The Wellcome Trust warned this week that it would consider withdrawing funds from universities in the United Kingdom if medical research charities were forced to contribute to university laboratory running costs.
The charity, which is the largest private funder of research in British universities, has said that if a levy to cover overheads was charged, it would need to consider alternatives, such as setting up its own independent research units or fully funded Wellcome centres within universities, or even moving more of its research funding overseas.
Currently the trust spends Pounds 250 million on medical research annually, the majority of which is in the UK. Following government cuts to infrastructure in 1995, the trust imposed a moratorium on support for university equipment and buildings.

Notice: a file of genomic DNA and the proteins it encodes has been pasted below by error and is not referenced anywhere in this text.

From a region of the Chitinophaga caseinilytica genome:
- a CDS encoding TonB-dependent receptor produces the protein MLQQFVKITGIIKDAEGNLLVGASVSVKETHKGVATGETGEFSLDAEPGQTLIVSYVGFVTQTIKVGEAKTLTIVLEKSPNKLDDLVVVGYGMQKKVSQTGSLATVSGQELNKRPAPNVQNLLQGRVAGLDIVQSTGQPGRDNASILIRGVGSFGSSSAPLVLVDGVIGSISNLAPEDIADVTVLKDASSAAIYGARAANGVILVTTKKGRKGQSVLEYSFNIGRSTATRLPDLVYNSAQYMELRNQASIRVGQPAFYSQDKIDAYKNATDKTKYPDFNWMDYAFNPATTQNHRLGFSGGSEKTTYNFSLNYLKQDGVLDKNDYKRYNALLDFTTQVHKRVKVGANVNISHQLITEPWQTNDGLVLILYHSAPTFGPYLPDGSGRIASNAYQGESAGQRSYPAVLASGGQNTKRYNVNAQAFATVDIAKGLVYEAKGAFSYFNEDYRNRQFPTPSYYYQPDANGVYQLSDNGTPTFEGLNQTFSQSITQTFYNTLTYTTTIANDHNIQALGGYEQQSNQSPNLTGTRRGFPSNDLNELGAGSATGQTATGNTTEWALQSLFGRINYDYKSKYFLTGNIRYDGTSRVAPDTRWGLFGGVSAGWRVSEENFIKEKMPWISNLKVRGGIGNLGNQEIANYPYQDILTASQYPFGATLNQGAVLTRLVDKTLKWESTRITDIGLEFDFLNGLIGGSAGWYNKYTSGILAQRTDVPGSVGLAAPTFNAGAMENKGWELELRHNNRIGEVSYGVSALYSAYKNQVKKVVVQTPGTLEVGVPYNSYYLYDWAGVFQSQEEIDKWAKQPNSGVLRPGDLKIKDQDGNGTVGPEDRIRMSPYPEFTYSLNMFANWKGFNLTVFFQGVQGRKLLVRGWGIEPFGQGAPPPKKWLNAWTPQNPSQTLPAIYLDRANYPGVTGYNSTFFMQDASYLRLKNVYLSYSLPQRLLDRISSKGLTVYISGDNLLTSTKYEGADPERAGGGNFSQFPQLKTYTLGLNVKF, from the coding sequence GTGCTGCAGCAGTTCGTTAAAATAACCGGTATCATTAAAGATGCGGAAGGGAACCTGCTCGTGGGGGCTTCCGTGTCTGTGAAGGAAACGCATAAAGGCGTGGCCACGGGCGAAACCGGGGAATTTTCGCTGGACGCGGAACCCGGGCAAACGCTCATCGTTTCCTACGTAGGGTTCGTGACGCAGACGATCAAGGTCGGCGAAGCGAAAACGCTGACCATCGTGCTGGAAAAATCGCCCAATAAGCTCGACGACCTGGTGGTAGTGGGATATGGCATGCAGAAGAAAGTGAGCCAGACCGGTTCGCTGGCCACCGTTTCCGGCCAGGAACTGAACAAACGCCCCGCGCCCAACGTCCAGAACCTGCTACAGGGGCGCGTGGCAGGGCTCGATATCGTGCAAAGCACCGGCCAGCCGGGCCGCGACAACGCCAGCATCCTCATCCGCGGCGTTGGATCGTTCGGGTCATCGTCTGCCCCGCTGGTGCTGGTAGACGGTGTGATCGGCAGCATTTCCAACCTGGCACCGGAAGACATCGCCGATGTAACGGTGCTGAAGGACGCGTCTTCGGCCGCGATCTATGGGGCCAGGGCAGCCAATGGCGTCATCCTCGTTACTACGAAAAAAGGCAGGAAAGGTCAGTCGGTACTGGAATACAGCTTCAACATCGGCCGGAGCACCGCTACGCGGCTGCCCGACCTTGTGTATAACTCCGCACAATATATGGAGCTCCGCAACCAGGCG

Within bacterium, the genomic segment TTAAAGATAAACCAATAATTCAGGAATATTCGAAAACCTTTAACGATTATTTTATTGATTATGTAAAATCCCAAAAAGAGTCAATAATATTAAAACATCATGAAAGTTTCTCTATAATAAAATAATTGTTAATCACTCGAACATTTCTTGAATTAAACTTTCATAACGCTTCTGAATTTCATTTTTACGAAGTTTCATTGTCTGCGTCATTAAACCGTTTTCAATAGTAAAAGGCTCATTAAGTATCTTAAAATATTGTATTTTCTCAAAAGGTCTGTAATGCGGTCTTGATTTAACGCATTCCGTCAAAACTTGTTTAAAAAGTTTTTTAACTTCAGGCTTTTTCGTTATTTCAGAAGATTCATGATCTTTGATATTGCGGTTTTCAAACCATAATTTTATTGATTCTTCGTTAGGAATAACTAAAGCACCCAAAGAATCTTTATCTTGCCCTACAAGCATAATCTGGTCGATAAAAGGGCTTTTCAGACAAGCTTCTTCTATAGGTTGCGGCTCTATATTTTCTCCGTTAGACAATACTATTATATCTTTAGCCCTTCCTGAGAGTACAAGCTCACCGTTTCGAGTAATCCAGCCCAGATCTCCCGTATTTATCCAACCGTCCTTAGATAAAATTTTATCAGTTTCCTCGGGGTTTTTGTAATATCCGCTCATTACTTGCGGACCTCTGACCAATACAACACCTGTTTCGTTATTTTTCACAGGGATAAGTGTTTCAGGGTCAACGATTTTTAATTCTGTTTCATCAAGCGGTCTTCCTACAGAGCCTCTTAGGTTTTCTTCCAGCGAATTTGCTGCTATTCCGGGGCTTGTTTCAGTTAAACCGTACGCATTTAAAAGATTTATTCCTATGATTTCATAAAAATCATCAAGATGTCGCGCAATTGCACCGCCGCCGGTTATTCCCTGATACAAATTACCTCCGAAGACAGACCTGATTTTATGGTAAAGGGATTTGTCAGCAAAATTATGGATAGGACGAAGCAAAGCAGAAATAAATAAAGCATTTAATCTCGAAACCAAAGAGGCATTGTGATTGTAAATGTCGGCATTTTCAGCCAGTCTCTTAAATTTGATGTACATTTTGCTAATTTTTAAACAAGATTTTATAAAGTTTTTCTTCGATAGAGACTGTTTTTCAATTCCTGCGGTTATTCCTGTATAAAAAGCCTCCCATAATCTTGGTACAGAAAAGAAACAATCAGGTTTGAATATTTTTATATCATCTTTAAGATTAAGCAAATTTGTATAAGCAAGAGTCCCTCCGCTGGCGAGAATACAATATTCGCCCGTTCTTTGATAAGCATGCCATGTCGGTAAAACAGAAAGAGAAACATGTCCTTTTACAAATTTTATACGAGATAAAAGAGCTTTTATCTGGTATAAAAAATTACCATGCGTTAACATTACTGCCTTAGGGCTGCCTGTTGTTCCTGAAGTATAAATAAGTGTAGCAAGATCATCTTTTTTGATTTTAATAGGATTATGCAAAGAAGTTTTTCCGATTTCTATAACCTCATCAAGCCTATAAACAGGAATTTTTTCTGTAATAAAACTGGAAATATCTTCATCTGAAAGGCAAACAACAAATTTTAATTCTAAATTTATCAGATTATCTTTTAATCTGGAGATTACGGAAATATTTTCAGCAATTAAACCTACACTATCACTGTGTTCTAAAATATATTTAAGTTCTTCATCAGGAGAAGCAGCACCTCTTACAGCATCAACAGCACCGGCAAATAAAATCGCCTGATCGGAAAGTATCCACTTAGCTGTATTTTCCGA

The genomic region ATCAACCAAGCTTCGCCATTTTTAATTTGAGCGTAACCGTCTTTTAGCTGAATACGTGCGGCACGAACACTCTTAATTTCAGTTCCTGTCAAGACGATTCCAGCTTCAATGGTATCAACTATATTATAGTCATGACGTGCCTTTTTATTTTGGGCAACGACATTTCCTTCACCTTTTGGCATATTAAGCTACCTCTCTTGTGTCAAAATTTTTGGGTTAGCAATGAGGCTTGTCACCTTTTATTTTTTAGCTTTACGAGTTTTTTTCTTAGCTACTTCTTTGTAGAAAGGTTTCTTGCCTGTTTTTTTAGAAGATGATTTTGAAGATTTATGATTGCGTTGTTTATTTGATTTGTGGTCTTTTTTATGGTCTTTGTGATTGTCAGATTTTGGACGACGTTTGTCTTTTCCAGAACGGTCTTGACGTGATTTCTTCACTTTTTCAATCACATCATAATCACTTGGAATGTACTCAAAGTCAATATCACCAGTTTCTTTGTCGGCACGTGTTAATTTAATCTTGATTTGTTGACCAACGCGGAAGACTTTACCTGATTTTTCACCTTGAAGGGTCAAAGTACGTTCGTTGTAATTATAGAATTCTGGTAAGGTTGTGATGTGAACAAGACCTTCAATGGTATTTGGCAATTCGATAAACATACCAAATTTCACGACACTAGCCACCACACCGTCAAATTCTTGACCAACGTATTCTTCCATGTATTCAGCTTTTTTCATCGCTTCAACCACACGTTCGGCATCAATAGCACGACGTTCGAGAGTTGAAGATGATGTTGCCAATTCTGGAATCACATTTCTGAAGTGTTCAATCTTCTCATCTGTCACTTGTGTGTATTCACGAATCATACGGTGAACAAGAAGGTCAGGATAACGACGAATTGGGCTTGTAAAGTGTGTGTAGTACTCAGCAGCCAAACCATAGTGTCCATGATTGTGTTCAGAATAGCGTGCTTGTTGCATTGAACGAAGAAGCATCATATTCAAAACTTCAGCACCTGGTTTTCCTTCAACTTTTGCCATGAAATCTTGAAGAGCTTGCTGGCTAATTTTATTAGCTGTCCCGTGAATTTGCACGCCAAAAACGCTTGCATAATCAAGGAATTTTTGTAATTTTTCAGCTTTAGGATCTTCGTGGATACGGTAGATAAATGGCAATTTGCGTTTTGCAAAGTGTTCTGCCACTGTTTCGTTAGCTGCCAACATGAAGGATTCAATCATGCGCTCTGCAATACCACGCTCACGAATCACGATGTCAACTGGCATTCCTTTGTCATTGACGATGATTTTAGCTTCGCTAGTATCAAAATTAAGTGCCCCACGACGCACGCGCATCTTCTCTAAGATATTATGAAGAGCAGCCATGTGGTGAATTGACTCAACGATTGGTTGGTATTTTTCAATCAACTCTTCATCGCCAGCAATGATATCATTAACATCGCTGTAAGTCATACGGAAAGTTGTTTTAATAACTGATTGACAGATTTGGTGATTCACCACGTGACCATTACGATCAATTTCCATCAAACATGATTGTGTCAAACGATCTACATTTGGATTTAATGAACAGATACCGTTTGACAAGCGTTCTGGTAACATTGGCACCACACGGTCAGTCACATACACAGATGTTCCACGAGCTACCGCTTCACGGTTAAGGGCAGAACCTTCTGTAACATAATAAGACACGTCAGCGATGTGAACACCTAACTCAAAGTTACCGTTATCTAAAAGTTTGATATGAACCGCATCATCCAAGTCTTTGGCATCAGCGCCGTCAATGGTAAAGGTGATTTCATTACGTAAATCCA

But Dame Bridget Ogilvie, the trust's director, has issued a further warning to universities, the Government and to Sir Ron Dearing, who is considering how infrastructure and overheads can best be funded. "The Wellcome Trust has to consider how best to use its resources to meet the objectives laid down by our founder Sir Henry Wellcome to fund biomedical research," she said.
Diana Garnham, general secretary of the Association of Medical Research Charities, said: "Nobody has to fund research in universities," she warned. "Charities don't have to put it there."
Universities were generally seen as the best place to do most research. "But it's not just a question of quality, but also value for money," she said.